Scientists claim that the 'grandmother effect' could help explain why breast cancer is not passed on more frequently.
It has long been understood that women with the breast cancer gene are around 50 per cent more fertile than those without it.
This suggests that rates of breast cancer should increase along with the number of offspring, when they have remained relatively low.
Dr Jack da Silva, from the University of Adelaide's School of Molecular & Biomedical Science, said that the grandmother effect could explain this anomaly.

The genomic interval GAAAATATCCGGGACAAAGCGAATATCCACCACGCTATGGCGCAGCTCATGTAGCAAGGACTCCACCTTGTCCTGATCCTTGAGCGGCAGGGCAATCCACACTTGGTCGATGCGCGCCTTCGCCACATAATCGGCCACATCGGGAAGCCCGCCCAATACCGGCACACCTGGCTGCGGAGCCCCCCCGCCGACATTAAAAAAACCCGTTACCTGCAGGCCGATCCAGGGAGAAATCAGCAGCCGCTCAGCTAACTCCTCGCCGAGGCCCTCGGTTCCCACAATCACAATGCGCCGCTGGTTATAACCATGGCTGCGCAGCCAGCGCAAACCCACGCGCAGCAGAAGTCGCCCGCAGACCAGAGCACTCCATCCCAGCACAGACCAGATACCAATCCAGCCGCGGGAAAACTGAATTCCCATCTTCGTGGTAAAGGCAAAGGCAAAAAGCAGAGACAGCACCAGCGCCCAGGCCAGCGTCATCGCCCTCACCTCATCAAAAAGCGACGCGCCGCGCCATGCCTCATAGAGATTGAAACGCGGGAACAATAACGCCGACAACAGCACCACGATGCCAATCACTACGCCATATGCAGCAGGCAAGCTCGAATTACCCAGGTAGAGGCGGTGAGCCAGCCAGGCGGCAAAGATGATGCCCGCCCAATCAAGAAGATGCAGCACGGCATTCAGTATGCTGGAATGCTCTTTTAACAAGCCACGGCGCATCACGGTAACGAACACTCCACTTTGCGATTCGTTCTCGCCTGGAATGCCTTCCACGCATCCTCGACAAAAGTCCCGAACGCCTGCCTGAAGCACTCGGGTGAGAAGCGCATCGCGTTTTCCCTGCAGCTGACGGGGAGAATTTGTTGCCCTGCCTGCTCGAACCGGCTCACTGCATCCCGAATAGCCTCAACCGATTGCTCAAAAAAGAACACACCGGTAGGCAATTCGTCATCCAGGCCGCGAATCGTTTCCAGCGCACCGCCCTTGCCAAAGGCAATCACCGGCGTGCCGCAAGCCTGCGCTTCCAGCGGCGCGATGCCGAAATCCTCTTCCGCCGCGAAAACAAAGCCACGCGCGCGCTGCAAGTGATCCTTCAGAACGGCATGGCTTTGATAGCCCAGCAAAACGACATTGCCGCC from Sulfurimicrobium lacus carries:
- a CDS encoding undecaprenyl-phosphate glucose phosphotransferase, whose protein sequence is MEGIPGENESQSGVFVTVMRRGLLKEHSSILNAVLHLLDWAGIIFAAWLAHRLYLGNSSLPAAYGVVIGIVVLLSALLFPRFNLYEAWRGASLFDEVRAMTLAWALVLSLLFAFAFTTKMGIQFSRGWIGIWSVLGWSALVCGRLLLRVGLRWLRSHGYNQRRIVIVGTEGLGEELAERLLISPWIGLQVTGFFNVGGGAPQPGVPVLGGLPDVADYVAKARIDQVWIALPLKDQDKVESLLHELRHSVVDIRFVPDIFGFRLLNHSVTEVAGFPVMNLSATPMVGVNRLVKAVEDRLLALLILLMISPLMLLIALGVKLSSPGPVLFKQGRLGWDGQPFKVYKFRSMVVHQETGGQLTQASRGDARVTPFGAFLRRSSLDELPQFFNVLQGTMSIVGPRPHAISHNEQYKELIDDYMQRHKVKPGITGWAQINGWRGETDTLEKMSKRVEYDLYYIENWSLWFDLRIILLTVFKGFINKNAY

He said that post-menopausal women that live a long time are more able to support daughters and granddaughters, creating an environment where more grandchildren are born.
However, the reverse is true for women who die young and therefore cannot provide the support for their children.
Dr da Silva said that further investigations are needs to clarify this link and determine why the increase in fertility exists.
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